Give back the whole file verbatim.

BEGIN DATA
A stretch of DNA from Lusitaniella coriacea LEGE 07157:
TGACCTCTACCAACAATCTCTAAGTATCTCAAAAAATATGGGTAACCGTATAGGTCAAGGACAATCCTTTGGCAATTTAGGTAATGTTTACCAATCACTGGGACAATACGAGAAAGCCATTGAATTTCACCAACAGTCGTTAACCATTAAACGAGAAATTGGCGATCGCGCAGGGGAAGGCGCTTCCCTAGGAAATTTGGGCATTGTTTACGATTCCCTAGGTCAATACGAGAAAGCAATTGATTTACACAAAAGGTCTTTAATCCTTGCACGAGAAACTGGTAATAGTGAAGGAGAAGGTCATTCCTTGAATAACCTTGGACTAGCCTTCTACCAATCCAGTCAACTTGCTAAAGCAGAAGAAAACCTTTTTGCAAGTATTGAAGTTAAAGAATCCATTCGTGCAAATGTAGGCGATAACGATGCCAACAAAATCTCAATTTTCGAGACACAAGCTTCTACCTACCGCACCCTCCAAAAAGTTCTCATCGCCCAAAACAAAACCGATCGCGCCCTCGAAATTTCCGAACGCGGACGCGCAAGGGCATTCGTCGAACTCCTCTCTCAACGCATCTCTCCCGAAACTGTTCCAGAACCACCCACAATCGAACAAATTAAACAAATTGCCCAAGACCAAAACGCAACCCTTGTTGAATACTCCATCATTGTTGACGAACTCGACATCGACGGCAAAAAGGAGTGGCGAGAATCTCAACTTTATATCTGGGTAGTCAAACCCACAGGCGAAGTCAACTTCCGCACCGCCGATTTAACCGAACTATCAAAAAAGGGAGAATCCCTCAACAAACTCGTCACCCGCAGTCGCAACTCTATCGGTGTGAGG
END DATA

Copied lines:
A stretch of DNA from Lusitaniella coriacea LEGE 07157:
TGACCTCTACCAACAATCTCTAAGTATCTCAAAAAATATGGGTAACCGTATAGGTCAAGGACAATCCTTTGGCAATTTAGGTAATGTTTACCAATCACTGGGACAATACGAGAAAGCCATTGAATTTCACCAACAGTCGTTAACCATTAAACGAGAAATTGGCGATCGCGCAGGGGAAGGCGCTTCCCTAGGAAATTTGGGCATTGTTTACGATTCCCTAGGTCAATACGAGAAAGCAATTGATTTACACAAAAGGTCTTTAATCCTTGCACGAGAAACTGGTAATAGTGAAGGAGAAGGTCATTCCTTGAATAACCTTGGACTAGCCTTCTACCAATCCAGTCAACTTGCTAAAGCAGAAGAAAACCTTTTTGCAAGTATTGAAGTTAAAGAATCCATTCGTGCAAATGTAGGCGATAACGATGCCAACAAAATCTCAATTTTCGAGACACAAGCTTCTACCTACCGCACCCTCCAAAAAGTTCTCATCGCCCAAAACAAAACCGATCGCGCCCTCGAAATTTCCGAACGCGGACGCGCAAGGGCATTCGTCGAACTCCTCTCTCAACGCATCTCTCCCGAAACTGTTCCAGAACCACCCACAATCGAACAAATTAAACAAATTGCCCAAGACCAAAACGCAACCCTTGTTGAATACTCCATCATTGTTGACGAACTCGACATCGACGGCAAAAAGGAGTGGCGAGAATCTCAACTTTATATCTGGGTAGTCAAACCCACAGGCGAAGTCAACTTCCGCACCGCCGATTTAACCGAACTATCAAAAAAGGGAGAATCCCTCAACAAACTCGTCACCCGCAGTCGCAACTCTATCGGTGTGAGG